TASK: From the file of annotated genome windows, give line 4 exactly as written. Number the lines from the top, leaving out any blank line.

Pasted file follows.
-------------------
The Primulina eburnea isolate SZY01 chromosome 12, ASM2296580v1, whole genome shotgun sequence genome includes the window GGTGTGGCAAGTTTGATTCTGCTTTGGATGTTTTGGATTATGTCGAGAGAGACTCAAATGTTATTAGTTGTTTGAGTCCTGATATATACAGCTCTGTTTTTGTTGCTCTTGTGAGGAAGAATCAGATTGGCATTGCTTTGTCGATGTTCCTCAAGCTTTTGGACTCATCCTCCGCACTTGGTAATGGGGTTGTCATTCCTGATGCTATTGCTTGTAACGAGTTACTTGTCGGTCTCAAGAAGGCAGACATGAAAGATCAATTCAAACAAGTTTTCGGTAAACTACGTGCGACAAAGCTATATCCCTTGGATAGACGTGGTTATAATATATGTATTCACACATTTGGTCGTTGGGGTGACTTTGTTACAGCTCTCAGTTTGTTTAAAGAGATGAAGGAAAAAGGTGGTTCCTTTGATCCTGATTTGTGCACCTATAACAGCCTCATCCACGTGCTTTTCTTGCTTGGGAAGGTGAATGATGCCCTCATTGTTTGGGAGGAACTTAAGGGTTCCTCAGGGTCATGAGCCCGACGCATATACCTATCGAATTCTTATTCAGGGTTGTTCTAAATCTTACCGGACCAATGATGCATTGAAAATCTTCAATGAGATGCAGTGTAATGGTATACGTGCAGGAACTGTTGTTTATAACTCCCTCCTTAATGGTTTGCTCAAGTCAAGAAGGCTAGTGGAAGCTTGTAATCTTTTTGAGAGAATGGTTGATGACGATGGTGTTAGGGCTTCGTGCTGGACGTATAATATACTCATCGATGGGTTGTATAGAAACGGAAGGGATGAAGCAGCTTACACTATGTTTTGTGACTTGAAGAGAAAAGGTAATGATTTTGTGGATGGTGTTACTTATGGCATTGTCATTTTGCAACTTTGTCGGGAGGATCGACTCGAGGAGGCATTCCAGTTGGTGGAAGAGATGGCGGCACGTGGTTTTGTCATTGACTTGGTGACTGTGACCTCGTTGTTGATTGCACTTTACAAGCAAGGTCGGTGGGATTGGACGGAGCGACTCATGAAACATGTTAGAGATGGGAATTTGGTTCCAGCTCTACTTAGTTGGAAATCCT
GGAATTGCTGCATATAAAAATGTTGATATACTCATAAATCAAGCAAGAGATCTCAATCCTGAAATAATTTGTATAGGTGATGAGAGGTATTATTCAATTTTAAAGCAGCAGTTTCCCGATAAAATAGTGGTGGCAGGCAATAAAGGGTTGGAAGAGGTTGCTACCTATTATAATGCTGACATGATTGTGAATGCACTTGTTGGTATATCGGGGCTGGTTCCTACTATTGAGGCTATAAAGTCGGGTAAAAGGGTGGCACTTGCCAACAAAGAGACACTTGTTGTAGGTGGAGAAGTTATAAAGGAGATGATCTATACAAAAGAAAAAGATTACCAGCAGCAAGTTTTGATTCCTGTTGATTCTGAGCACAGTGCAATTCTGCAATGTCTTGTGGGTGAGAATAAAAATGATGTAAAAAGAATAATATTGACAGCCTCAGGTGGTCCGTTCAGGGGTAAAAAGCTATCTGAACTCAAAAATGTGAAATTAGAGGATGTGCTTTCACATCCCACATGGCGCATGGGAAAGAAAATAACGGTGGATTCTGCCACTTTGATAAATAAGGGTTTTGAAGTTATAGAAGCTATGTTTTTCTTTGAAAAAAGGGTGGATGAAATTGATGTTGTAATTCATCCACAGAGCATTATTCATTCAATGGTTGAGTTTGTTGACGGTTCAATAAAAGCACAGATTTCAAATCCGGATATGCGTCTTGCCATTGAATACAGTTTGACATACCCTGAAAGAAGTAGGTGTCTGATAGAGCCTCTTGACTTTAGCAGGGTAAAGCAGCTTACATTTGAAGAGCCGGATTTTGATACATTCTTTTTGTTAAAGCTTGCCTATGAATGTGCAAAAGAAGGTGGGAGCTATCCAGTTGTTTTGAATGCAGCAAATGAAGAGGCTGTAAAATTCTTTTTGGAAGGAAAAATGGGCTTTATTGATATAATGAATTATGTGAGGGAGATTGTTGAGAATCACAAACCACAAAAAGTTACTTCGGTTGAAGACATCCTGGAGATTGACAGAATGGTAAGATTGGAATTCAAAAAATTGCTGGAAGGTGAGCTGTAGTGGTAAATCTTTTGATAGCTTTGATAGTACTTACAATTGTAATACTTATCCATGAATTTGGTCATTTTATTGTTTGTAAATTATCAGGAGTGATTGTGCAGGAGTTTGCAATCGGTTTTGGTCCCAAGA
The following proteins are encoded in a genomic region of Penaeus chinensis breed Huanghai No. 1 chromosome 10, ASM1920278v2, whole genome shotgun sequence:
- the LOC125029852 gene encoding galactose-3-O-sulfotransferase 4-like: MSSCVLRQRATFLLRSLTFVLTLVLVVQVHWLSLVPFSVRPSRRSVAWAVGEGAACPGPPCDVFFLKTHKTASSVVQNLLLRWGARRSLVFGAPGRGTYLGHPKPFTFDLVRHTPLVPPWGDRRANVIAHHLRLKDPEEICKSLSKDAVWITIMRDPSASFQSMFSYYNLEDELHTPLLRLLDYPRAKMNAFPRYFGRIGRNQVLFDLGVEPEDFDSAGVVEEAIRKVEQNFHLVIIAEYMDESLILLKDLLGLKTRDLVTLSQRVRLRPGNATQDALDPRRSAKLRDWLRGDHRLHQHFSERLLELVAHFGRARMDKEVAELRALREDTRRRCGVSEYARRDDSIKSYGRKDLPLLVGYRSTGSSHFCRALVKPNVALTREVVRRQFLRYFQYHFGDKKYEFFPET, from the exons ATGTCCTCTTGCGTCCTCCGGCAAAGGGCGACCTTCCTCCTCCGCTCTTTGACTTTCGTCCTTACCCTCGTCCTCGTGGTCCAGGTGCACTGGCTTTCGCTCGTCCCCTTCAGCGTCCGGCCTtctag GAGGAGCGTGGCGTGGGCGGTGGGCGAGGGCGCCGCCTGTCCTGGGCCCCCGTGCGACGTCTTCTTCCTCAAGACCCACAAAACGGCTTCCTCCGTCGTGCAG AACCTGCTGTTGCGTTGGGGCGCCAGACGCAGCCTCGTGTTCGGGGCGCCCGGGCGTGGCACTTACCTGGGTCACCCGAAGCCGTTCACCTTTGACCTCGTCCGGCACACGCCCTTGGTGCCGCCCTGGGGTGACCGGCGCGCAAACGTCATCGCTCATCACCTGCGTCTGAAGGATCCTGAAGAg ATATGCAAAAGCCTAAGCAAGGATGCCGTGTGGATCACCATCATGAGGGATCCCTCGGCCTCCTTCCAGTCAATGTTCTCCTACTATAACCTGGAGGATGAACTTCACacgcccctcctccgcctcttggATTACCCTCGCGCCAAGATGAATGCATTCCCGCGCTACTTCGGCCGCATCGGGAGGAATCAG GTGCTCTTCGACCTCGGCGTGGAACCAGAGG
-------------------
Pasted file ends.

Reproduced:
- the LOC125029852 gene encoding galactose-3-O-sulfotransferase 4-like: MSSCVLRQRATFLLRSLTFVLTLVLVVQVHWLSLVPFSVRPSRRSVAWAVGEGAACPGPPCDVFFLKTHKTASSVVQNLLLRWGARRSLVFGAPGRGTYLGHPKPFTFDLVRHTPLVPPWGDRRANVIAHHLRLKDPEEICKSLSKDAVWITIMRDPSASFQSMFSYYNLEDELHTPLLRLLDYPRAKMNAFPRYFGRIGRNQVLFDLGVEPEDFDSAGVVEEAIRKVEQNFHLVIIAEYMDESLILLKDLLGLKTRDLVTLSQRVRLRPGNATQDALDPRRSAKLRDWLRGDHRLHQHFSERLLELVAHFGRARMDKEVAELRALREDTRRRCGVSEYARRDDSIKSYGRKDLPLLVGYRSTGSSHFCRALVKPNVALTREVVRRQFLRYFQYHFGDKKYEFFPET, from the exons ATGTCCTCTTGCGTCCTCCGGCAAAGGGCGACCTTCCTCCTCCGCTCTTTGACTTTCGTCCTTACCCTCGTCCTCGTGGTCCAGGTGCACTGGCTTTCGCTCGTCCCCTTCAGCGTCCGGCCTtctag GAGGAGCGTGGCGTGGGCGGTGGGCGAGGGCGCCGCCTGTCCTGGGCCCCCGTGCGACGTCTTCTTCCTCAAGACCCACAAAACGGCTTCCTCCGTCGTGCAG AACCTGCTGTTGCGTTGGGGCGCCAGACGCAGCCTCGTGTTCGGGGCGCCCGGGCGTGGCACTTACCTGGGTCACCCGAAGCCGTTCACCTTTGACCTCGTCCGGCACACGCCCTTGGTGCCGCCCTGGGGTGACCGGCGCGCAAACGTCATCGCTCATCACCTGCGTCTGAAGGATCCTGAAGAg ATATGCAAAAGCCTAAGCAAGGATGCCGTGTGGATCACCATCATGAGGGATCCCTCGGCCTCCTTCCAGTCAATGTTCTCCTACTATAACCTGGAGGATGAACTTCACacgcccctcctccgcctcttggATTACCCTCGCGCCAAGATGAATGCATTCCCGCGCTACTTCGGCCGCATCGGGAGGAATCAG GTGCTCTTCGACCTCGGCGTGGAACCAGAGG